Following the announcement of this year's AHEAD Europe shortlist, we spoke with Jason Holley, Director of Universal Design Studio, the studio behind multi-award winning project At Six.
As we approach AHEAD Europe 2018, we thought it would be nice to take a look back at the 2017 ceremony. At Six scooped two awards last year – how did that feel?
We have always viewed AHEAD as the most important awards in the hospitality sector so to win two for AtSix was a real honour. The way that the awards focus on creativity and innovation across the entire project, centred around the guest experience really sets it apart from other awards and we use it as genuine measure of success for our business.
You were up against some stiff competition, especially in the Urban Hotel – Conversion category [Sir Nikolai, Soho House Barcelona, The Ned, and Villa Terminus]. What sets At Six apart from your industry peers?
Working with existing properties is a real passion for us as a studio and the challenge is to create a genuine dialogue with the existing building. This starts with listening to the building, the city and the people. I believe that this dialogue should create something new, a unique voice that is specific to that building and location and never just recreating what already exists (or once existed). In this respect I think At Six stood out as an attempt to explore a classic contemporary design that humanises the existing brutalist architecture whilst reconnecting with a sense of romance of a metropolitan grand hotel.
How did other attendees react to your project?
There is a real sense of community around the Ahead awards with experts from different fields all gathering to discuss some of the world’s best projects. The judging sessions are always filled with interesting debates reflecting the passions of the judges. The response from the other judges with regard to AtSix was amazing. I felt that they really understood what we were striving for in the design. A big part of this understanding comes from having judges visit and stay in the hotels they are judging. This is really the only way you can judge any project - by experiencing it fully.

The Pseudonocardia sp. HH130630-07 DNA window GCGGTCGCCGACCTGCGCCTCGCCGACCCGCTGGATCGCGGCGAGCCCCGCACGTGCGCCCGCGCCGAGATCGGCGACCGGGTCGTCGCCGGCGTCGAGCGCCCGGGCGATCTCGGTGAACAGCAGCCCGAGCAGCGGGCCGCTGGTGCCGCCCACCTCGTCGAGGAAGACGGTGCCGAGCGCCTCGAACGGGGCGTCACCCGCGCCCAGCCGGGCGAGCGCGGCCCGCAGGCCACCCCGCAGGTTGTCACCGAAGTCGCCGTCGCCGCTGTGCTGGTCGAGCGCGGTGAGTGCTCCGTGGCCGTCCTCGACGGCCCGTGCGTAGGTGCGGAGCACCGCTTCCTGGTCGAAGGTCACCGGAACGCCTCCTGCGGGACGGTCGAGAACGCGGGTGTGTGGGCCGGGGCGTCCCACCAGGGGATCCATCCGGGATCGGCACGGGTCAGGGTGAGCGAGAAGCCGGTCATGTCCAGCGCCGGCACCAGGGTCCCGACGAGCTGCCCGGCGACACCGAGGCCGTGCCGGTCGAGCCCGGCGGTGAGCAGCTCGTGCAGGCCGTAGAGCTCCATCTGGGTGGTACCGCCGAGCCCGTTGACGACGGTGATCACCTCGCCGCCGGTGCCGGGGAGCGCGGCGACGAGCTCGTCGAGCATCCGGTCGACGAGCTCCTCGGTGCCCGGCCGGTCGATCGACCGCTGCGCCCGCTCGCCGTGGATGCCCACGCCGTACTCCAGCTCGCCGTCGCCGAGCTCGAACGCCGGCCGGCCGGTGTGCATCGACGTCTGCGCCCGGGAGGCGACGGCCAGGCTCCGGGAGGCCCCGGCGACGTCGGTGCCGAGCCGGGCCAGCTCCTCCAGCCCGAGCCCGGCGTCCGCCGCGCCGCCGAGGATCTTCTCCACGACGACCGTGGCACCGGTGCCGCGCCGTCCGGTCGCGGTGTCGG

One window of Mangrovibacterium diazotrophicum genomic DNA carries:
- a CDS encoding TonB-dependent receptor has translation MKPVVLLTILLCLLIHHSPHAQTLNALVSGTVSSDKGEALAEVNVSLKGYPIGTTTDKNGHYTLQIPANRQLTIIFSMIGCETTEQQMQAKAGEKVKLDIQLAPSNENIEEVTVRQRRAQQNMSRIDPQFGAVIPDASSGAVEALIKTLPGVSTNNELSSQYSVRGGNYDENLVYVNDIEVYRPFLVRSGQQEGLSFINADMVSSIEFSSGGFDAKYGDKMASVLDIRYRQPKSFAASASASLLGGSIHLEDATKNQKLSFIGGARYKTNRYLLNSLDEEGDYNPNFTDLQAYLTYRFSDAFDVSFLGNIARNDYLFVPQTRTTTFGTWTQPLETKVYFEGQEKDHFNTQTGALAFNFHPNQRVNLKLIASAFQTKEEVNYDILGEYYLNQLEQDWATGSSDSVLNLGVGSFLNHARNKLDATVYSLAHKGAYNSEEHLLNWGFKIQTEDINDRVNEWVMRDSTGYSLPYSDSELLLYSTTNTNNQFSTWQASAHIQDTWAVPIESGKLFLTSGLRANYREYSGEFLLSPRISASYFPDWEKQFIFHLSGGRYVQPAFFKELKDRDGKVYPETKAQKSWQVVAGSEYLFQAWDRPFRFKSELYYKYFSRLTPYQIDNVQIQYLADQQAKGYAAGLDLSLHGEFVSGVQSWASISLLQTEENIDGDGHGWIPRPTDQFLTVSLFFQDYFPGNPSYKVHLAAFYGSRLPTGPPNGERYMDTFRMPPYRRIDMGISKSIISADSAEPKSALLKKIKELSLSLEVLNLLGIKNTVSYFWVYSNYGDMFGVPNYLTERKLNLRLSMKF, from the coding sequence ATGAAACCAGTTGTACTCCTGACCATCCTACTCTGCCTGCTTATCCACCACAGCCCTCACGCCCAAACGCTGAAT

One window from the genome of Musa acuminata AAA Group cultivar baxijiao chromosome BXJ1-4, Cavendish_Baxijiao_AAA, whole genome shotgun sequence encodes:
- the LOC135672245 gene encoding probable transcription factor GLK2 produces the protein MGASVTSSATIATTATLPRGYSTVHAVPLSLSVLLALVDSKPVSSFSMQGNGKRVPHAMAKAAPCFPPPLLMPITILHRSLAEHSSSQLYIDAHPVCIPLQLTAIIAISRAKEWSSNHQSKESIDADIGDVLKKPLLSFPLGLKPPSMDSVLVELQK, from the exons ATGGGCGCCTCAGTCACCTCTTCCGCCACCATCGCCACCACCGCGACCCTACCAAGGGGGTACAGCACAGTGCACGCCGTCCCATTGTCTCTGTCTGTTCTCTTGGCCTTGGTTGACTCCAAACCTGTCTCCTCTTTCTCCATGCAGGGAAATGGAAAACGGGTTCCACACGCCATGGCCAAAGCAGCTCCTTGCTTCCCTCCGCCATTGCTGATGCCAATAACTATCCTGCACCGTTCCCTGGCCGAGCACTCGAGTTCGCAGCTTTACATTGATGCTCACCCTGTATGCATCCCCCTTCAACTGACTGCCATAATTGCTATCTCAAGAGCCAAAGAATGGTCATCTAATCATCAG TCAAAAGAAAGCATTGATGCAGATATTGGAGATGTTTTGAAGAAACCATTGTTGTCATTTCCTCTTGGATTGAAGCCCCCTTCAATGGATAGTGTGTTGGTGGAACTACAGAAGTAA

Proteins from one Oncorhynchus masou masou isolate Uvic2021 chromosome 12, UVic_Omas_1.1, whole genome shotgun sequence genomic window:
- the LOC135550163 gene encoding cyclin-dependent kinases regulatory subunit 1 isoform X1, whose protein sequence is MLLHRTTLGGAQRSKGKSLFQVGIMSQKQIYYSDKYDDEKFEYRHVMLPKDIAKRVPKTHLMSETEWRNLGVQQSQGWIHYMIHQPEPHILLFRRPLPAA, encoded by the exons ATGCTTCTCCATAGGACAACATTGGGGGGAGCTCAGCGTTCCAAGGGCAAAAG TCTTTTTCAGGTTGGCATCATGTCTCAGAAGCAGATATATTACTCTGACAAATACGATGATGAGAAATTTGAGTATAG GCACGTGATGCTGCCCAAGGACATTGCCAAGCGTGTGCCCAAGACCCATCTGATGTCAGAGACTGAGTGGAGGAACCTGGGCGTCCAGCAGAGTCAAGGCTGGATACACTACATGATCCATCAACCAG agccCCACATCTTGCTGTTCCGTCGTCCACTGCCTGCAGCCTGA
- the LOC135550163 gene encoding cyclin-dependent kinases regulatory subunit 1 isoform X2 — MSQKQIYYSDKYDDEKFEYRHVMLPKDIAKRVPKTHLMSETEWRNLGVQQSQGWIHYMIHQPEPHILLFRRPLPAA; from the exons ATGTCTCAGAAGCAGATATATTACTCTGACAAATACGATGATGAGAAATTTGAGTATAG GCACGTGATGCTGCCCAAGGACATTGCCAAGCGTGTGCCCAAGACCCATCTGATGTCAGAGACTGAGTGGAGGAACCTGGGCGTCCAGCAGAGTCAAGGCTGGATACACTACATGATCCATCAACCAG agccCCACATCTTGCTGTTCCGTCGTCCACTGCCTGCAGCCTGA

Looking to Universal Design Studio, what are you currently working on?
As a studio we enjoy a diverse portfolio of projects and believe this diversity creates the right conditions for us to innovate. As an example of this diversity, we are currently working on Mini Livings first Co-Living Project in Shanghai, an exhibition on Manga at The British Museum, a ‘Pavilion of Exchange’ in collaboration with The Office Group and helping IBM design the worlds first commercially available Quantum computer.
This cycle’s Biennale will be taking place in LA this coming January, and you will be competing against the likes of MADE Hotel, Jumeirah Al Naseem and The Warehouse Hotel (in Guestrooms category). How does that feel?
To be invited to the Biennale and to be competing against the world’s leading hotels is a real honour. The strength and diversity of the projects represented will undoubtedly provoke an interesting debate on the future of hotel design. We look forward to being part of that debate.